How HLS Adaptive Bitrate Works

In my previous posts “What is Video Streaming” and “Video Streaming: Reducing Stalls with Adaptive Bitrate” I introduced how video streaming works, and how Adaptive Bitrate helps the video adapt to the device and the network conditions to improve video streaming.  In this post, I’m going to dig deeper into Adaptive Bitrate, and look at what data the player uses to request video segments that are played.

There are 2 major adaptive bitrate protocols: HLS and MPEG-DASH.  HLS (HTTP Live Streaming) was implemented by Apple, and is currently the predominant streaming method. MPEG-DASH (Dynamic Adaptive Streaming over HTTP) is the international standard for streaming.  Currently, most streams are HLS, but MPEG DASH is expected to become the main streaming solution in the coming years.

In this post, I’ll break down how HLS adaptive bitrate works, and walk through how to do an analysis of HLS video in AT&T’s Video Optimizer.  I’ll focus on MPEG-DASH in a future post.

HLS Streaming:  The Manifest File

When a HLS video stream is initiated, the first file to download is the manifest.  This file has the extension M3U8, and provides the video player with information about the various bitrates available for streaming.  It can also contain information about audio files (if audio is delivered separately from the video) and closed captioning.  Let’s take a look at what the HLS manifest file looks like:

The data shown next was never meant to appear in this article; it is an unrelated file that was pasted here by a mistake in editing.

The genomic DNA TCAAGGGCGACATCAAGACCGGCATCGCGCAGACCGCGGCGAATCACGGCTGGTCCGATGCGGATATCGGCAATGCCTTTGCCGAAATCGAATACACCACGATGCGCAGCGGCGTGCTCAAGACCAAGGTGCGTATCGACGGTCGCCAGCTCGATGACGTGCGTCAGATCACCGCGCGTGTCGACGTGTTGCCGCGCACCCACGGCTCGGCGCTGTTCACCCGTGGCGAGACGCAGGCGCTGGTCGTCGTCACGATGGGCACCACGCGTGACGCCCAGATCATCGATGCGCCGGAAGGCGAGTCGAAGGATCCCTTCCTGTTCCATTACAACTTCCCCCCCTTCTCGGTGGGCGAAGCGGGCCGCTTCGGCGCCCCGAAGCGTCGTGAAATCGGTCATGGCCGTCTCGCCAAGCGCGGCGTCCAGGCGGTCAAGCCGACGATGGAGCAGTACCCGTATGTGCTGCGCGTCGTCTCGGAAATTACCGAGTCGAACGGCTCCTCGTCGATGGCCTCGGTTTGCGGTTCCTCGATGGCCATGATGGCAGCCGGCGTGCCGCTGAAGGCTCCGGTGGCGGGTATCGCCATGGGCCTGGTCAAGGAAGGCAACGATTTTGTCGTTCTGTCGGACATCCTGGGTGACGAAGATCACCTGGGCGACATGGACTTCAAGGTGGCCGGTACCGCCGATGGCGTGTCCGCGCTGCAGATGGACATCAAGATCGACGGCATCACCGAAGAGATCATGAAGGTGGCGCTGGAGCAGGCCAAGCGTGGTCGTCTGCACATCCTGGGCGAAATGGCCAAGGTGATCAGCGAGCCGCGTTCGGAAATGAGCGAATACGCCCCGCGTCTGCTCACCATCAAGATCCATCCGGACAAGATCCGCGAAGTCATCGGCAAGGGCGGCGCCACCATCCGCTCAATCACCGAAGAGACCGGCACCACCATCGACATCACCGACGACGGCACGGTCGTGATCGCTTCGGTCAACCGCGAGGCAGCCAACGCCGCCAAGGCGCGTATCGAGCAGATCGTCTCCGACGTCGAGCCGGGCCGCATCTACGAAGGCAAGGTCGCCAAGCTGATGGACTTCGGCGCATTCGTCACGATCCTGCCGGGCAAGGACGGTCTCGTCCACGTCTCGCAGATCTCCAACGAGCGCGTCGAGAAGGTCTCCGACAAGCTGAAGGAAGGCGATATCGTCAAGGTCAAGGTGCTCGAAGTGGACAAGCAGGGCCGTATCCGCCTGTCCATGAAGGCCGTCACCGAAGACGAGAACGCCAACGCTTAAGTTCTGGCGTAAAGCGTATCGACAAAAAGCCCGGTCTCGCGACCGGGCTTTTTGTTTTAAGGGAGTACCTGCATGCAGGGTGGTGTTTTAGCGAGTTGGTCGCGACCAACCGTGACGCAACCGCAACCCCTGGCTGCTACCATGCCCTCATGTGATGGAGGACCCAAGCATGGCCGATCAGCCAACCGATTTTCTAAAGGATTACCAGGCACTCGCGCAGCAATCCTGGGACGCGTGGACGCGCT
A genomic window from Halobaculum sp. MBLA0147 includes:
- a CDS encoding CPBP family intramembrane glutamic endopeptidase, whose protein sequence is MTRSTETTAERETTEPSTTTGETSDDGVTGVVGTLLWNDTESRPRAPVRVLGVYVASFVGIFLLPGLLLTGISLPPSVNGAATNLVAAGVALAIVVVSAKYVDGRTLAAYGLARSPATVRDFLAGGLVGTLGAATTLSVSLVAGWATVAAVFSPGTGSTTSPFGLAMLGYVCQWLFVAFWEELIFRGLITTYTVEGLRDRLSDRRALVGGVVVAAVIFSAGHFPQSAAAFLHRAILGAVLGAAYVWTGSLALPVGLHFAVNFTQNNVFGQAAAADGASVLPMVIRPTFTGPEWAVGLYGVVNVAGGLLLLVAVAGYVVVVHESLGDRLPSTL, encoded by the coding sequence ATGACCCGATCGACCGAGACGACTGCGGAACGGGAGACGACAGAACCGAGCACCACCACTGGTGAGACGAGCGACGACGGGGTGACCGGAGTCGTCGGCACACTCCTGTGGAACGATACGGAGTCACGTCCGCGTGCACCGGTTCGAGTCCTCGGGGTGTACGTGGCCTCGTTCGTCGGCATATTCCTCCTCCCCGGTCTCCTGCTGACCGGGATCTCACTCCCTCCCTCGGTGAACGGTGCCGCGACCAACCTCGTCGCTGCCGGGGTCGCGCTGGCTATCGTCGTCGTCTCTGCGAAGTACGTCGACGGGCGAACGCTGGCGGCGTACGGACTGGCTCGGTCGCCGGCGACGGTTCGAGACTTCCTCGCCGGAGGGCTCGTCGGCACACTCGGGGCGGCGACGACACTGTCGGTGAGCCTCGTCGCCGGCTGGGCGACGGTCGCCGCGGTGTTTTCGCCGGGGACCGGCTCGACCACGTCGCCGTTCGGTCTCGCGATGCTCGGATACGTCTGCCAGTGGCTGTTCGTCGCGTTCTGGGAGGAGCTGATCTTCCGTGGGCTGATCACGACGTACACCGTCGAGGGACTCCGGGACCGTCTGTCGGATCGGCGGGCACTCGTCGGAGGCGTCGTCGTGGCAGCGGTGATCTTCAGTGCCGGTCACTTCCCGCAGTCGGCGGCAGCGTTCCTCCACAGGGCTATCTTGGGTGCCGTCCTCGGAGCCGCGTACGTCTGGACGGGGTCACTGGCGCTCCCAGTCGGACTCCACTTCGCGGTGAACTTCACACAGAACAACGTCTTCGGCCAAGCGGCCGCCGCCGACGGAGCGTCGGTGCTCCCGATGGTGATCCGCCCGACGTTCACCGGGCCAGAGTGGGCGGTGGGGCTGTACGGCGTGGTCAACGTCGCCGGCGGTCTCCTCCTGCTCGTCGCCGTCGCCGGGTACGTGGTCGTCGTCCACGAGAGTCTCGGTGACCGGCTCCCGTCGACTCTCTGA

Ok, so what is this file telling you?  Let’s break it down in to sections.  The first ~12 lines are breaking down the bitrates available for this video.  If we look at lines 3&4, we see the first bitrate stream listed in the document (the first stream has an importance we will discuss later):



As we read across the top line, we see descriptions about this stream: the bitrate (noted in bytes – so ~ 708 KBPS), subtitles, resolution ( 480×270),  framerate (30 frames per second) and the codecs (in the format “video,audio”).  The 2nd line has a pointer to the manifest for this bitrate (think of this as a ‘sub-manifest’). Note the leading “03” in the sub-manifest.  This is denoting the specific stream that will be played.

We could continue the analysis for each subsequent set of lines, but it might be easier to extract the data into a table:


The first column lists the leading identifier in the sub-manifest url, while the others are from the description.  Examining the ID shows that the first bitrate appears out of order, and there is a good reason for this.

The Leading Segment

When a video begins playing, the player has no information about the available throughput of the network. To simplify things, HLS automatically downloads the first video quality in the manifest.  If the stream provider chose to list the IDs in order, every viewer would get the lowest quality stream to start.  Clearly, this is not ideal.  Listing the files in reverse order (highest bitrate first) would send the highest quality video to start – which might lead to long delays and abandonment on slower networks.  For this reason, streaming providers typically balance startup speed and video quality by picking a “middle of the road” starting stream.


Additional Manifest Data

The manifest also has information with links to the subtitles available, and if they should be on by default, and the languages available. In this case, the language is “en” (English).

Sub Manifest

When the player requests quality 3 – there is a link to a second manifest file:  “03/playlist.m3u8”  This file lists the segments of video = (and the urls for these segments):